US Election Commission Clears Sheldon Adelson Of Illegal Funds Charge

US Election Commission Clears Sheldon Adelson Of Illegal Funds Charge July 26, 2016 July 26, 2016 Paul Butcher
 General July 26, 2016 by Paul Butcher

sheldon-adelson.jpgCasino magnate Sheldon Adelson has been cleared of charges leveled against him which alleged that he had channeled illegal foreign funds into U.S. election campaigns. The Federal Election Commission has released documents showing that the commissioners of the agency voted unanimously 5-0 to dismiss complaints against Adelson. The vote was held after a staff report investigating the allegations was provided by the FEC general counsel's office.

Sheldon Adelson is the Chairman of Las Vegas Sands Corporation which operates a number of casino resorts in the U.S as well as in Macau, China. Adelson is also a major donor for the Republican Party and is reported to have donated around $150 million for election campaigns in 2012. He has also donated a significant amount of money to the current Republican campaign and has thrown his support behind Republican presidential nominee Donald Trump.

According to the FEC staff report, a complaint had been filed against Adelson last year that he had used illegal foreign contributions in his donations to the election campaigns. The complaint was been filed by a non-profit group called the Campaign for Accountability (CfA) after a Chinese national Ng Lap Seng with links to Adelson was indicted for paying bribes to an official from the United Nations. CfA claimed that Adelson’s election contributions were funded by organized crime groups who carried out their money laundering activities through Adelson’s Macau casino operations.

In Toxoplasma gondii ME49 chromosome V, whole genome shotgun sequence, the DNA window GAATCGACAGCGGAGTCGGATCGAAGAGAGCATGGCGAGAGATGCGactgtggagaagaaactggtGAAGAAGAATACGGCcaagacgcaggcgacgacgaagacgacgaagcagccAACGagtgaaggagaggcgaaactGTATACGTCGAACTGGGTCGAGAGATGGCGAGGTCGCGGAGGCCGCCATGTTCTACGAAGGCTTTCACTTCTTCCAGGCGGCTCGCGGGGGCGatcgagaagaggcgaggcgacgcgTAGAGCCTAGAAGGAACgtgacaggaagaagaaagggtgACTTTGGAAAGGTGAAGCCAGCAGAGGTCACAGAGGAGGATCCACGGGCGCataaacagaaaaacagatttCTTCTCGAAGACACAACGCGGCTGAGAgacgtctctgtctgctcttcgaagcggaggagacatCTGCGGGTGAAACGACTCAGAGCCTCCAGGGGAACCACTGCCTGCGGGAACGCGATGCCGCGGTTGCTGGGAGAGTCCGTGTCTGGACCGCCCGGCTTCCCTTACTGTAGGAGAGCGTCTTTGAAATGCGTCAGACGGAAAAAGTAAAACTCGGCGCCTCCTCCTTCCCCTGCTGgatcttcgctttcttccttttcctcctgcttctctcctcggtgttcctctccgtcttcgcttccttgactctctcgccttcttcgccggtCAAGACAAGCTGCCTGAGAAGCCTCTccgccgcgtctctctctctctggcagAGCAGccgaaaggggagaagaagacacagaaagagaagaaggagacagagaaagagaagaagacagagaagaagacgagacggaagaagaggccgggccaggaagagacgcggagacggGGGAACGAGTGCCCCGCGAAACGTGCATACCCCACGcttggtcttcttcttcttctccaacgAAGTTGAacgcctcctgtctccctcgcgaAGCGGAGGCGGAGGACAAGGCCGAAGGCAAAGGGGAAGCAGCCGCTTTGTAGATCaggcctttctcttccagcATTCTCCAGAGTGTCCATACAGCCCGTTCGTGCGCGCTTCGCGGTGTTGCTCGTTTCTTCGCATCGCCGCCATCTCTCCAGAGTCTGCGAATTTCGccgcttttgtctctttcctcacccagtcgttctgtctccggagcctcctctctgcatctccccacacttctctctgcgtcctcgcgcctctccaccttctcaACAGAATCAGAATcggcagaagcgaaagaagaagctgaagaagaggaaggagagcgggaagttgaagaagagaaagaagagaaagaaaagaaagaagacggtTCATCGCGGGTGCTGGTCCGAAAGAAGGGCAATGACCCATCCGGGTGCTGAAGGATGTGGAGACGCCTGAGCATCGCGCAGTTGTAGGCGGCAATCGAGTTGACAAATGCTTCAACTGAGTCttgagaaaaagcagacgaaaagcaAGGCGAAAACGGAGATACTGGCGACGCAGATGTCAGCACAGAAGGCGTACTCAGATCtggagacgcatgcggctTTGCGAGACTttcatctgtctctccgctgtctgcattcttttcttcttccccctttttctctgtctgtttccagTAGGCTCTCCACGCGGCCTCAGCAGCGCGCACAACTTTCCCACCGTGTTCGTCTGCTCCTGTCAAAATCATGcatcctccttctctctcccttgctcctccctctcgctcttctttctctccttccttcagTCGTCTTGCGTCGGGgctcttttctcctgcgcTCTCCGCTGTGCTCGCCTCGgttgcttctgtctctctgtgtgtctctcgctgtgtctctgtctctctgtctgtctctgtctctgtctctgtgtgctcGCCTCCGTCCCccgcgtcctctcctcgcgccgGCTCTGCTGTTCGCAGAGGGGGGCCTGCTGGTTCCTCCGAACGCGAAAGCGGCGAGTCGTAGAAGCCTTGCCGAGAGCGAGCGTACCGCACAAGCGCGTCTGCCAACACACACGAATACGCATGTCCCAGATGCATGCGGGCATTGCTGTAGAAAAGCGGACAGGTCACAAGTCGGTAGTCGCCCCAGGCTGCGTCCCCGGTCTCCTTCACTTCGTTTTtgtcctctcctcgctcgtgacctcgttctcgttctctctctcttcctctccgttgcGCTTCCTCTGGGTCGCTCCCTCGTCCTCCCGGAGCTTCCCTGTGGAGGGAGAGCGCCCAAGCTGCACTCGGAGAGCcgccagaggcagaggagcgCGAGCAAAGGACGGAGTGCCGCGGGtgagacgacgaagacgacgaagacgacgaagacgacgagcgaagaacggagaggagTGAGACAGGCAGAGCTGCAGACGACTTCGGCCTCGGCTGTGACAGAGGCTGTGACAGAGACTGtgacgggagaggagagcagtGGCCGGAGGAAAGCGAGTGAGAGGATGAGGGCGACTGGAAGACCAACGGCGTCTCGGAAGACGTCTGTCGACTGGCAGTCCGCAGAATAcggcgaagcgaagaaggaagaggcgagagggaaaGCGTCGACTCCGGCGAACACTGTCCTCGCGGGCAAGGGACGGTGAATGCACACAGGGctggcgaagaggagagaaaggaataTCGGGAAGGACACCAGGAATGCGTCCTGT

The complaint asserted that Adelson’ s Macau-based casinos had links with junkets said to be controlled by organized crime groups which could have resulted in illegal funds forming a part of the election funds donated. The CfA also highlighted Adelson’s links with Cheung Chi Tan who is thought to be connected with the Hong Kong triad. The FEC dismissed these allegations and said that it has found no evidence to support these claims.

The Campaign for Accountability later retracted its complaint and apologized to Adelson, but the FEC said that the complaint withdrawal would not halt its investigations into the allegations.

In a letter filed in response to FEC’s complaint, attorney Benjamin Ginsberg from Jones Day, law firm that represented Adelson pointed out that the claims had no legal or factual data supporting it. He stated that all contributions made had been from Adelson’s private earnings from the U.S. companies he owns.

Ginsberg also stated that that Adelson had never used illegal foreign contributions in an election donation and that he was acting in accordance with law which allows owners with overseas businesses to contribute. The letter also disclaimed any connection to Chinese nationals Ng and Cheung.

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